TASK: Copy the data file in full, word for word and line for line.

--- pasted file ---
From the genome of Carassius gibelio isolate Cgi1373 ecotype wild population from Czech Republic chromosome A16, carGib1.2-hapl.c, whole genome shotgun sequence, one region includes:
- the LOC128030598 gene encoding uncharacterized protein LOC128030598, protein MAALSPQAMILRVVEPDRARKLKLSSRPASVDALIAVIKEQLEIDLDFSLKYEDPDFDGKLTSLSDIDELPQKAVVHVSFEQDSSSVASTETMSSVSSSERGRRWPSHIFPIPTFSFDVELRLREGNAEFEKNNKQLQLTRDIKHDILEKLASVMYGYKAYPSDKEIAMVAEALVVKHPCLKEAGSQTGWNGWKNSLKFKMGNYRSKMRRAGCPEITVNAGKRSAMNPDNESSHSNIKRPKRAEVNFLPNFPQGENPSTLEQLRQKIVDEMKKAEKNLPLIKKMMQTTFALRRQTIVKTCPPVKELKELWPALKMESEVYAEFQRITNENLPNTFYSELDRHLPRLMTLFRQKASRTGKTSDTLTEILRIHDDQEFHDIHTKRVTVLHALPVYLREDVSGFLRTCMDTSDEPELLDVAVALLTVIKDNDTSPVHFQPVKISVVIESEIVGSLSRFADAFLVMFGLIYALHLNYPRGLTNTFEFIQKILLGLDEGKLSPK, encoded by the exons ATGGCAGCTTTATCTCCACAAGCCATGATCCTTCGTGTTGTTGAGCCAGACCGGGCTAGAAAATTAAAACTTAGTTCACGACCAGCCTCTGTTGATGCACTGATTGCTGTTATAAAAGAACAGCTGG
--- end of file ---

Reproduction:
From the genome of Carassius gibelio isolate Cgi1373 ecotype wild population from Czech Republic chromosome A16, carGib1.2-hapl.c, whole genome shotgun sequence, one region includes:
- the LOC128030598 gene encoding uncharacterized protein LOC128030598, protein MAALSPQAMILRVVEPDRARKLKLSSRPASVDALIAVIKEQLEIDLDFSLKYEDPDFDGKLTSLSDIDELPQKAVVHVSFEQDSSSVASTETMSSVSSSERGRRWPSHIFPIPTFSFDVELRLREGNAEFEKNNKQLQLTRDIKHDILEKLASVMYGYKAYPSDKEIAMVAEALVVKHPCLKEAGSQTGWNGWKNSLKFKMGNYRSKMRRAGCPEITVNAGKRSAMNPDNESSHSNIKRPKRAEVNFLPNFPQGENPSTLEQLRQKIVDEMKKAEKNLPLIKKMMQTTFALRRQTIVKTCPPVKELKELWPALKMESEVYAEFQRITNENLPNTFYSELDRHLPRLMTLFRQKASRTGKTSDTLTEILRIHDDQEFHDIHTKRVTVLHALPVYLREDVSGFLRTCMDTSDEPELLDVAVALLTVIKDNDTSPVHFQPVKISVVIESEIVGSLSRFADAFLVMFGLIYALHLNYPRGLTNTFEFIQKILLGLDEGKLSPK, encoded by the exons ATGGCAGCTTTATCTCCACAAGCCATGATCCTTCGTGTTGTTGAGCCAGACCGGGCTAGAAAATTAAAACTTAGTTCACGACCAGCCTCTGTTGATGCACTGATTGCTGTTATAAAAGAACAGCTGG